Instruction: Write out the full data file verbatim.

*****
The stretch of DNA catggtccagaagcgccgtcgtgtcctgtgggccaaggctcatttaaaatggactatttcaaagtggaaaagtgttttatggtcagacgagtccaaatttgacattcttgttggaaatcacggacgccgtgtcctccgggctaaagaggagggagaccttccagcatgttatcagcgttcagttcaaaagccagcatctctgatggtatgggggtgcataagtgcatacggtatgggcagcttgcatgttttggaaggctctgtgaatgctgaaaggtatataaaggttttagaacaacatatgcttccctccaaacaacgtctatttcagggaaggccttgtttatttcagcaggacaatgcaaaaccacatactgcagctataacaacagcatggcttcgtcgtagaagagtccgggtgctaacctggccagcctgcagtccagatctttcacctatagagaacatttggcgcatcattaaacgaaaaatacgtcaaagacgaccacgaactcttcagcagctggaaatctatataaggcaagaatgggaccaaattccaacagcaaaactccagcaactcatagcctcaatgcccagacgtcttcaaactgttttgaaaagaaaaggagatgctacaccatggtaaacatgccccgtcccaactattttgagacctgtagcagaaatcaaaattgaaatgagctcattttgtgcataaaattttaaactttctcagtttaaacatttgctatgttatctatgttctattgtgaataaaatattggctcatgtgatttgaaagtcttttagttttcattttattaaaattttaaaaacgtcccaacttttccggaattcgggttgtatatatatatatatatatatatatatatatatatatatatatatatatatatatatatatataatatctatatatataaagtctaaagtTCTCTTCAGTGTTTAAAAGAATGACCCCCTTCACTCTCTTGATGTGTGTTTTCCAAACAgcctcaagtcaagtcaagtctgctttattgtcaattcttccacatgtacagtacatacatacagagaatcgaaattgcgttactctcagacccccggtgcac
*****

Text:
The stretch of DNA catggtccagaagcgccgtcgtgtcctgtgggccaaggctcatttaaaatggactatttcaaagtggaaaagtgttttatggtcagacgagtccaaatttgacattcttgttggaaatcacggacgccgtgtcctccgggctaaagaggagggagaccttccagcatgttatcagcgttcagttcaaaagccagcatctctgatggtatgggggtgcataagtgcatacggtatgggcagcttgcatgttttggaaggctctgtgaatgctgaaaggtatataaaggttttagaacaacatatgcttccctccaaacaacgtctatttcagggaaggccttgtttatttcagcaggacaatgcaaaaccacatactgcagctataacaacagcatggcttcgtcgtagaagagtccgggtgctaacctggccagcctgcagtccagatctttcacctatagagaacatttggcgcatcattaaacgaaaaatacgtcaaagacgaccacgaactcttcagcagctggaaatctatataaggcaagaatgggaccaaattccaacagcaaaactccagcaactcatagcctcaatgcccagacgtcttcaaactgttttgaaaagaaaaggagatgctacaccatggtaaacatgccccgtcccaactattttgagacctgtagcagaaatcaaaattgaaatgagctcattttgtgcataaaattttaaactttctcagtttaaacatttgctatgttatctatgttctattgtgaataaaatattggctcatgtgatttgaaagtcttttagttttcattttattaaaattttaaaaacgtcccaacttttccggaattcgggttgtatatatatatatatatatatatatatatatatatatatatatatatatatatatatatatataatatctatatatataaagtctaaagtTCTCTTCAGTGTTTAAAAGAATGACCCCCTTCACTCTCTTGATGTGTGTTTTCCAAACAgcctcaagtcaagtcaagtctgctttattgtcaattcttccacatgtacagtacatacatacagagaatcgaaattgcgttactctcagacccccggtgcac